A Conversation About Vocation
On this episode, Ryan, Josiah and Brian discuss the term vocation and what it means for pastoral ministry at large. We also hear from a new pastor named Regina who breaks the “one-size-fits-all” in every possible way. Additionally, stats on age of clergy and ethnic make-up are discussed as well. Those studies can be found here and here. Thank you for listening to the Guerrilla Pastor’s Podcast!
 To Come Alive – A Conversation About Vocation – Guerrilla Pastors
Josiah (Narration): Welcome to the Guerrilla Pastor’s podcast, I’m Josiah. On our last episode, you might remember being asked to picture a pastor in your mind. Taking a stab in the dark, I guessed that you pictured a middle-aged white man whose main job was fulfilled on Sunday mornings behind a pulpit. There is a reason for this guest, but we’ll get into that later.
This collective picture in our minds of what it is a pastor is or does will be the focus of this episode. We’ll share stories of how our understanding of the job has changed from when we first entered it in. And… you will have the privilege of hearing a new voice on the show. A feminine voice. They too will speak to what it is to be a pastor knowing full well, all the stereotypes and assumptions that come with that title in our discussion, we take a closer look at the pastorate.
More specifically, we’re talking about the word vocation, join us as we dream about what ministry might look like. And thank you for joining us on the gorilla pastors podcast.
The Introductory Hook (features numerous voices):
“What I noticed was that Christian’s could not have conversation with each other if they disagreed with one another.”
“It’s all about entering in to the textured presence of lived lives. The sanitation of it just broke for me. Like, church can’t be sanitized.”
“I always feel like I’m not what people think of when they think of a pastor.”
“I went to school for youth ministry and have now figured out how to do Construction work. It’s good stuff!”
“The Church is struggling and declining in ways that we’ve never experienced in the United States and Canada right now.”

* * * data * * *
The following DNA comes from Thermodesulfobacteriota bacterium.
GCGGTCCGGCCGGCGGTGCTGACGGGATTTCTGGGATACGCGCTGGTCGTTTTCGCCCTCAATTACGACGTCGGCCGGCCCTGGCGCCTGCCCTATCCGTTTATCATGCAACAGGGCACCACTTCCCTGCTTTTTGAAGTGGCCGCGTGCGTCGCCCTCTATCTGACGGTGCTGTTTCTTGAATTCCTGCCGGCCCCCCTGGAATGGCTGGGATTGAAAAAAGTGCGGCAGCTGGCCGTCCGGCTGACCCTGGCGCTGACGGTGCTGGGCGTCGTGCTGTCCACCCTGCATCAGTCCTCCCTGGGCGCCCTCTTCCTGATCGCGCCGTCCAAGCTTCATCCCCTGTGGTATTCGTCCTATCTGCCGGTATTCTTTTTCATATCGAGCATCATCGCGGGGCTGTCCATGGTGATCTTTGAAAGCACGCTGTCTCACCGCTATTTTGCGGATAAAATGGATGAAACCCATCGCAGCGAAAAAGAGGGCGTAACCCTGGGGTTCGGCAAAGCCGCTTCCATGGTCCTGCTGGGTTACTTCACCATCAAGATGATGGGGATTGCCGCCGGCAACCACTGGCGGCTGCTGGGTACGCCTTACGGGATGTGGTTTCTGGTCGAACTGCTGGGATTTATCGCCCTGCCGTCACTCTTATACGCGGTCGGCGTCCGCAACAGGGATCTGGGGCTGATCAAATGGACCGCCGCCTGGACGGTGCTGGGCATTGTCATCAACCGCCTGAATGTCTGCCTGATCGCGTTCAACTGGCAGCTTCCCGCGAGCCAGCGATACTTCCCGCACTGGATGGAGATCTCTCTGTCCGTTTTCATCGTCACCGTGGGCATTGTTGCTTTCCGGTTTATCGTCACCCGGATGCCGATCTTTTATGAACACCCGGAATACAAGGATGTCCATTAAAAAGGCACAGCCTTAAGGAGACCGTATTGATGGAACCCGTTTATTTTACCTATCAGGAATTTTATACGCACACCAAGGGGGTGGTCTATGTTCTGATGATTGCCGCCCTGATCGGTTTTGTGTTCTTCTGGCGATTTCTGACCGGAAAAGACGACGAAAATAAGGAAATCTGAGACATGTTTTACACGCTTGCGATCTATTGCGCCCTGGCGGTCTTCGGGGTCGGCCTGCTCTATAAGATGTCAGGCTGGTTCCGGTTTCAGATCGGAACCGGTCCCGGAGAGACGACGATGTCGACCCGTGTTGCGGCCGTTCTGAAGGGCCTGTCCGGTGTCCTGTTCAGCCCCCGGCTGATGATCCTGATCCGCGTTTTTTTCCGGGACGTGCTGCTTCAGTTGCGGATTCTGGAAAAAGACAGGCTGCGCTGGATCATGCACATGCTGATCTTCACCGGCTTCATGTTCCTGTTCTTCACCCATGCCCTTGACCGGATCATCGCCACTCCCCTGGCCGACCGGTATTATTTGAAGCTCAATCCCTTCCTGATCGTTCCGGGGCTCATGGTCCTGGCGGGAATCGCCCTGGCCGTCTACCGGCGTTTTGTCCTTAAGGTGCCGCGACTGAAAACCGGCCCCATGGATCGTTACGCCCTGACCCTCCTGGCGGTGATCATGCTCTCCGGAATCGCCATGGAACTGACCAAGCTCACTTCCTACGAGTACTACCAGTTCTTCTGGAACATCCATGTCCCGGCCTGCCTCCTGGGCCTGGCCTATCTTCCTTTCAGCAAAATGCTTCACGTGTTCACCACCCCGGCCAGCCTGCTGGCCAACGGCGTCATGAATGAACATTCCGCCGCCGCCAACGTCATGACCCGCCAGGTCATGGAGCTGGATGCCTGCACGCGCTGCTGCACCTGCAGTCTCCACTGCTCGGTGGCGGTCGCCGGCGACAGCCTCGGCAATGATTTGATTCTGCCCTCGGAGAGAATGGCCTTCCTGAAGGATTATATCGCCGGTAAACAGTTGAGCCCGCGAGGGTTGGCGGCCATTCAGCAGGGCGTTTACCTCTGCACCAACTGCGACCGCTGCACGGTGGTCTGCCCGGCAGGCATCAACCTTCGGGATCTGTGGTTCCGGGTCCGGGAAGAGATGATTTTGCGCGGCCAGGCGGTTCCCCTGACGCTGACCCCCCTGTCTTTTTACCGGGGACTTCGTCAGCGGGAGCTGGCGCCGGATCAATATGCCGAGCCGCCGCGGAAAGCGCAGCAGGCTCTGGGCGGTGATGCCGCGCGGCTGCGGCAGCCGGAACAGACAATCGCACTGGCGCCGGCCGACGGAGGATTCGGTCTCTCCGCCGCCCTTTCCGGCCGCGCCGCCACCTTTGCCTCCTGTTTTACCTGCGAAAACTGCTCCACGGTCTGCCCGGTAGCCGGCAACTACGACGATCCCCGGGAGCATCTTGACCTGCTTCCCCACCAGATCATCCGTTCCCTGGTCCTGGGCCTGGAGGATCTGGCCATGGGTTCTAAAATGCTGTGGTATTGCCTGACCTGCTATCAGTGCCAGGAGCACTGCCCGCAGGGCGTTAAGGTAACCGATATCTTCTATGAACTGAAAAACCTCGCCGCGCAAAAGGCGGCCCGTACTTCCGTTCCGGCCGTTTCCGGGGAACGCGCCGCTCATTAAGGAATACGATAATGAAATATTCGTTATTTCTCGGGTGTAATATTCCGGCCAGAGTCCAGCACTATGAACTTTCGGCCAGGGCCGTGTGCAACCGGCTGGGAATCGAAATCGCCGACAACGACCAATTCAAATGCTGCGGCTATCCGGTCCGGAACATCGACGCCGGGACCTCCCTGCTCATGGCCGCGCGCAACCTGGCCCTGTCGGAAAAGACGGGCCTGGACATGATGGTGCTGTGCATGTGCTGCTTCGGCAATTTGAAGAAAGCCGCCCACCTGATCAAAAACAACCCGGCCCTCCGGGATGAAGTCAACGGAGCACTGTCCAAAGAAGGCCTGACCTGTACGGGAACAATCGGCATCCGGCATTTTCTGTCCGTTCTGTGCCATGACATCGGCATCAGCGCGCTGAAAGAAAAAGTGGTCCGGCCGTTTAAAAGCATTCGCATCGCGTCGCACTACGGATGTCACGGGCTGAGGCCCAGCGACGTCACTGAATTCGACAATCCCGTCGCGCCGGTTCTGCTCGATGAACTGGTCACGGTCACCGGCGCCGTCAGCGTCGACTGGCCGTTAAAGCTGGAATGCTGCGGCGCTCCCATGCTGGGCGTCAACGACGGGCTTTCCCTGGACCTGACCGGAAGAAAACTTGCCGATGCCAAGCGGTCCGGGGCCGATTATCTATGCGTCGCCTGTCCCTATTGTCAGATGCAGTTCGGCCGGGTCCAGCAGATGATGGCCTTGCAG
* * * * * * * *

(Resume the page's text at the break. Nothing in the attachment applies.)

“We have to like allow ourselves to embrace new way of being in a place.”
“Insurgent revolutions, i.e. guerrilla warfare, is 20% bullets, and 80% blessing the people.”
“How do we be eternally faithful? Like, literally, how do we be faithful in a way today that in 20 years people aren’t going, ‘He was evil!’”
“Why are we so afraid? We believe that God is at work in all places, in all people at all times, and that is amazing. That should give us hope!”
We are the gorilla pastors join us as we explore a world of ministry founded on subversive presence!
Josiah (Narration): In our collective experiences, the three of us have held just about every pastoral position offered within our denomination. From youth to worship, associate to lead, we have seen and done it all. We also thought we had it all figured out, but with age comes humility. Without exception, we did our best to fit into this mold of pastor that we have talked about repeatedly, but it seemed like none of us were up to the task.
This moment that we often speak of is the very mold that I assumed you had in your mind when I asked you to picture a pastor, but what exactly is it? What is this one size fits all pastoral model we seem so adverse to? In short, for us, it is the Sunday morning only model of pastoral ministry. This model says that a pastor’s most important contribution to the church is preaching on a Sunday morning in a building called the church in a space designated the sanctuary.
And while there’s nothing wrong with this model of ministry on its own, our issue is that, vocationally speaking, this is the only option if you would like an institution such as a denomination to see you as an actual pastor. This is why we use the term one size fits all, which means pastors can only do this.